# If $\operatorname{Var}\left(\epsilon_i\right) = h\left(X\right) \neq \sigma^2$, what can we know about $\operatorname{Var}\left(\hat{\beta}\right)$?

This question uses the derivations found here.

## The short version

Consider a regression model. If the error variance is a known function of the data (rather than a constant), under what conditions can we draw conclusions about the OLS estimates?

## The long version

### Notation

Denote:

• $X = \left[\matrix{ X_{11} & \dots & X_{1p} \\ \vdots & \ddots & \vdots \\ X_{n1} & \dots & X_{np} \\ }\right]$
• $\beta = \left(\beta_1, \dots, \beta_p\right)$
• $Y = \left(Y_1, \dots, Y_n\right)$
• $\epsilon = \left(\epsilon_1, \dots, \epsilon_n\right)$

Assume:

• $Y= X \beta + \epsilon$
• $\operatorname{E}\left(\epsilon\,|\,X\right)=0$ so that $E(Y\,|\,X) = X \beta$
• $\operatorname{Var}\left(\epsilon\right)$ is diagonal.
• $X$ is deterministic so we can drop the "$\left(\cdot\,|\,X\right)$".

Define:

• $\hat{\beta}$: the OLS estimate of $\beta$ in the model $Y=X \beta + \epsilon$
• $\tilde{\beta}$: an arbitrary competing estimate $\tilde{\beta} = A'Y$
• $B = X \left(X'X\right)^{-1}$

### Background

We derive $\operatorname{Var}\left(\hat{\beta}\right)$ by assuming that $\operatorname{E}\left(\epsilon\epsilon'\right) = \sigma^2 I$. Then we can conclude that: \begin{align} \operatorname{Var}\left(\hat{\beta}\right) &= \left(X'X\right)^{-1} X' \underbrace{\operatorname{E}\left(\epsilon\epsilon'\right)}_{=\sigma^2 I} X \left(X'X\right)^{-1} \\ &= \sigma^2 \left(X'X\right)^{-1} X' X \left(X'X\right)^{-1} \\ &= \sigma^2 \left(X'X\right)^{-1} \\ \end{align}

This in turn is used to show that $\hat{\beta}$ is efficient among unbiased estimators: \begin{align} \operatorname{Var}\left(\tilde{\beta}\right) - \operatorname{Var}\left(\hat{\beta}\right) &= \sigma^2 A'A - \sigma^2 \left(X'X\right)^{-1} \\ &= \sigma^2 A' M A \\ &\geq 0 \end{align}

### The question

What if $\operatorname{Var}\left(\epsilon\right) = h\left(X\right)$ for a known function $h$?

This leaves us with $$\operatorname{Var}\left(\hat{\beta}\right) = B' h\left(X\right) B$$ which is nice, but $$\operatorname{Var}\left(\tilde{\beta}\right) - \operatorname{Var}\left(\hat{\beta}\right) = A' h\left(X\right) A - B' h\left(X\right) B$$ doesn't tell us anything.

What conditions on $h$ will allow us to learn something about $\operatorname{Var}\left(\hat{\beta}\right)$ and $\operatorname{Var}\left(\tilde{\beta}\right) - \operatorname{Var}\left(\hat{\beta}\right)$? Or (as per AdamO's comment) about the relative efficiency?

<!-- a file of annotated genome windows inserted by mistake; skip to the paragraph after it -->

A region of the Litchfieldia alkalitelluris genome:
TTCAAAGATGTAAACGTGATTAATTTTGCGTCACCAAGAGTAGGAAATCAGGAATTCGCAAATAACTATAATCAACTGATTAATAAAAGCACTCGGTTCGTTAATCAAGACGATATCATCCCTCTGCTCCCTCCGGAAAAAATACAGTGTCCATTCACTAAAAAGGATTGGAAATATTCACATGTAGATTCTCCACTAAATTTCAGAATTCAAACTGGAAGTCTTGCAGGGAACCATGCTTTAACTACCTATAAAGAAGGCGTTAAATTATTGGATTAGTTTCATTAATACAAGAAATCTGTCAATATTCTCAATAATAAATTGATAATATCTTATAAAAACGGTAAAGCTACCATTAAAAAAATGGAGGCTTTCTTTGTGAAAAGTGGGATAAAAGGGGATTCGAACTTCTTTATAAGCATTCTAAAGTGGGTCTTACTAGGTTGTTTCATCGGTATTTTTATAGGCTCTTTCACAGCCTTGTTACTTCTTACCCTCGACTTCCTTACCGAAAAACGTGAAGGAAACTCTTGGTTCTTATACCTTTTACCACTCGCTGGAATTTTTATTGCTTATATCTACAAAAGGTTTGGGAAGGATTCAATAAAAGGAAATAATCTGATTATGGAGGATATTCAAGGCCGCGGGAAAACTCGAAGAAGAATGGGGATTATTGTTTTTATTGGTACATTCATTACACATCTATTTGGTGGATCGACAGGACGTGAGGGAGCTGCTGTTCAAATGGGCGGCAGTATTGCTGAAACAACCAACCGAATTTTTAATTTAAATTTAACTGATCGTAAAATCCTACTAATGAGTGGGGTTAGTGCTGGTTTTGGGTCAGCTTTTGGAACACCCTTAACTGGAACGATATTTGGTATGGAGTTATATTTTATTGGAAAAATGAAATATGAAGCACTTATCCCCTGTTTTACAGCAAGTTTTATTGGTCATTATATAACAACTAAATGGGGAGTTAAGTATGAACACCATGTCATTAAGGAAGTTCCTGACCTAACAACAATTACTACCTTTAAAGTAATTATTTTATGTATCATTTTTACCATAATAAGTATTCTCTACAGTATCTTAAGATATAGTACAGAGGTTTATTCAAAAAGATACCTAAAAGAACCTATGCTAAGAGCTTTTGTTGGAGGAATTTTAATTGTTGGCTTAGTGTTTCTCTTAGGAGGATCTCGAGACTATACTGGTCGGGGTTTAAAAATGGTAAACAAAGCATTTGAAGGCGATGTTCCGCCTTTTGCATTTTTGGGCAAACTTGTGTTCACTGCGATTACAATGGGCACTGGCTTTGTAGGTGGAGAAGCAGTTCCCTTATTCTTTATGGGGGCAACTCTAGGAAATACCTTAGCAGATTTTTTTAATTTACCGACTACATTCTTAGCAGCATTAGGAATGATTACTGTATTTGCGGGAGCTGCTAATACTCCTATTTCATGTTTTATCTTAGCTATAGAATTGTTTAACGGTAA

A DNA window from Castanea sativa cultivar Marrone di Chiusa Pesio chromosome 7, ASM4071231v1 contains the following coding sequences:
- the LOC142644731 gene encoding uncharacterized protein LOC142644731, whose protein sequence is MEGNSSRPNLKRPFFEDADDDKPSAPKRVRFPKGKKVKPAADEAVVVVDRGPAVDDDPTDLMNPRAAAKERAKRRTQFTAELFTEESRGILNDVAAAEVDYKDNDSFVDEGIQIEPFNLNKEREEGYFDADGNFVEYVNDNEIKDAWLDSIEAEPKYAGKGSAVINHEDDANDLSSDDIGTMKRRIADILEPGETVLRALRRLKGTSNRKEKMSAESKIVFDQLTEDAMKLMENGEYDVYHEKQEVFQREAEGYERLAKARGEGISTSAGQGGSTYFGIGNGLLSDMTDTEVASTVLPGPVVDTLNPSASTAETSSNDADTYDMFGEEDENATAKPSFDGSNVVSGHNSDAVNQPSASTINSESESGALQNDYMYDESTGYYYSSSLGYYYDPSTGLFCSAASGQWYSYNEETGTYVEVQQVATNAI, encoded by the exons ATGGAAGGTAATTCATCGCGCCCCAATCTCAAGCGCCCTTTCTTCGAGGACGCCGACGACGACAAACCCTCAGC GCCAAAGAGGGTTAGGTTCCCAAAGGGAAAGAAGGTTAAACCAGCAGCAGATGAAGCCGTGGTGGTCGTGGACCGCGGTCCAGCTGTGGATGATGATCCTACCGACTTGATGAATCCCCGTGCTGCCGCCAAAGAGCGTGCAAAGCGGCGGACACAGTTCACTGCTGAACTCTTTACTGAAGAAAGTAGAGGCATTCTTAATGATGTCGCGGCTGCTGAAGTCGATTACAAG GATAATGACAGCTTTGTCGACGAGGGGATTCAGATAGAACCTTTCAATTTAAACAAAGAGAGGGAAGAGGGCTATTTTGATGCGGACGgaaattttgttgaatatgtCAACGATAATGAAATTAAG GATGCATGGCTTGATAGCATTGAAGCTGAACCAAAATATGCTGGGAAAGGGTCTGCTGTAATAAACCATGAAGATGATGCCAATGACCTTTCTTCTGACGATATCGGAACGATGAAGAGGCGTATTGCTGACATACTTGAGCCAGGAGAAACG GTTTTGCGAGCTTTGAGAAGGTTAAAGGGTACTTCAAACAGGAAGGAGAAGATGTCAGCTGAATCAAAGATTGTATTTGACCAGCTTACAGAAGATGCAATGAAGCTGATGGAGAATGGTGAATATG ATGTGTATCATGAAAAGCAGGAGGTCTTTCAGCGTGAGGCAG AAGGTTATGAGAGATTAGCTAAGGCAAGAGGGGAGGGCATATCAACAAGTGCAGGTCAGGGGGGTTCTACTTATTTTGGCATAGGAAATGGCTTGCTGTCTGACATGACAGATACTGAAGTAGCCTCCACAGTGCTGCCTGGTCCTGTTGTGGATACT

For instance, this reduces to generalized least squares when $h(X) = X' \Omega X$. But I'm mainly still interested in the case (as per the assumptions at the beginning) where $h(X)$ is diagonal.

Similarly, consider $$h\left(X\right) = \left[\matrix{f(X_1 \cdot \beta_1) & \dots & 0 \\ \vdots & \ddots & \vdots \\ 0 & \dots & f(X_p \cdot \beta_p) \\}\right]$$

where $f(z) = z$ (implied if $\epsilon$ is Poisson) or $f(z) \propto z^2$ (implied if $\epsilon$ is lognormal or gamma). This looks suspiciously like iteratively reweighted least squares.

• In $\operatorname{E}(\epsilon\epsilon')=\sigma^2$, is the left hand side a matrix and the right hand side a scalar? Also, in $\operatorname{E}(\epsilon\epsilon')=h(X)$, can you still say observations are still iid? Mar 27, 2015 at 18:48
• @RichardHardy whoops, good point. Sloppy notation, I'll edit. Mar 27, 2015 at 18:54
• I wonder what you expect to learn about $\operatorname{Var}\left(\hat{\beta}\right)$ and $\operatorname{Var}\left(\tilde{\beta}\right) - \operatorname{Var}\left(\hat{\beta}\right)$? That the latter is negative semidefinite or the like? Also, I am still not comfortable with iid in the iid case ... where $h(X)$ is diagonal. But perhaps I am just not getting it. Mar 27, 2015 at 19:43
• Do you know that $\mbox{Cov}(Y_i, Y_j) = 0$ for $i \neq j$? Mar 27, 2015 at 19:45
• @RichardHardy that would be worth knowing. Can we derive bounds on it? Does it depend on $X$? The motivation for this question was originally "what happens if we fit a GLM with OLS?" but it took on a life of its own once I started writing out equations. Mar 27, 2015 at 19:46

It's an easy derivation to show that the least squares estimator:

$$\hat{\beta} = \left( \mathbf{X}^T\mathbf{X} \right)^{-1} \mathbf{X}^T Y$$

has variance:

$$\mbox{var} \left(\hat{\beta} \right)= \left( \mathbf{X}^T\mathbf{X} \right)^{-1} \mathbf{X}^T \mbox{var} \left(Y\right)\mathbf{X} \left( \mathbf{X}^T\mathbf{X} \right)^{-1}$$

If $h(X)$ is known then the inverse variance weighted least squares estimator: $(X^T W X)^{-1} X^T W Y$ is unbiased and efficient where $W = diag(h(X)^{-1})$.

The variance of the WLS estimator becomes:

$$\mbox{var} (\hat{\beta}_{wls}) = (X^T W X)^{-1}$$

It's easy to show that if the mean model is correctly specified the unweighted version of OLS is NOT BIASED. It's NOT BIASED. It's NOT BIASED. -- that always bears repeating as many people don't understand: weighting here only gives you better efficiency.

How much better?

The relative efficiency of the two estimators is not to hard to work out, but WLS is uniformly better. Seber and Lee would have more details if you're interested.

• Nothing like reinventing the wheel! I never quite understood WLS before now. Also, thanks for the book reference. Mar 27, 2015 at 20:05
• @ssdecontrol, was this essentially what you were looking for? Mar 27, 2015 at 20:06
• @RichardHardy yes Mar 27, 2015 at 20:32
• +1 Well, there's at least a little something more than merely better efficiency; if $h()$ is known, those more efficient weighted estimates also have correct small-sample conditional CIs and PIs and so on. Mar 28, 2015 at 3:57
• @Glen_b I did neglect to mention that, and that's entirely correct. Those conclusions are implied when we state that both OLS and WLS are unbiased estimators (when the mean model is correctly specified), but the WLS is more efficient. Mar 30, 2015 at 19:41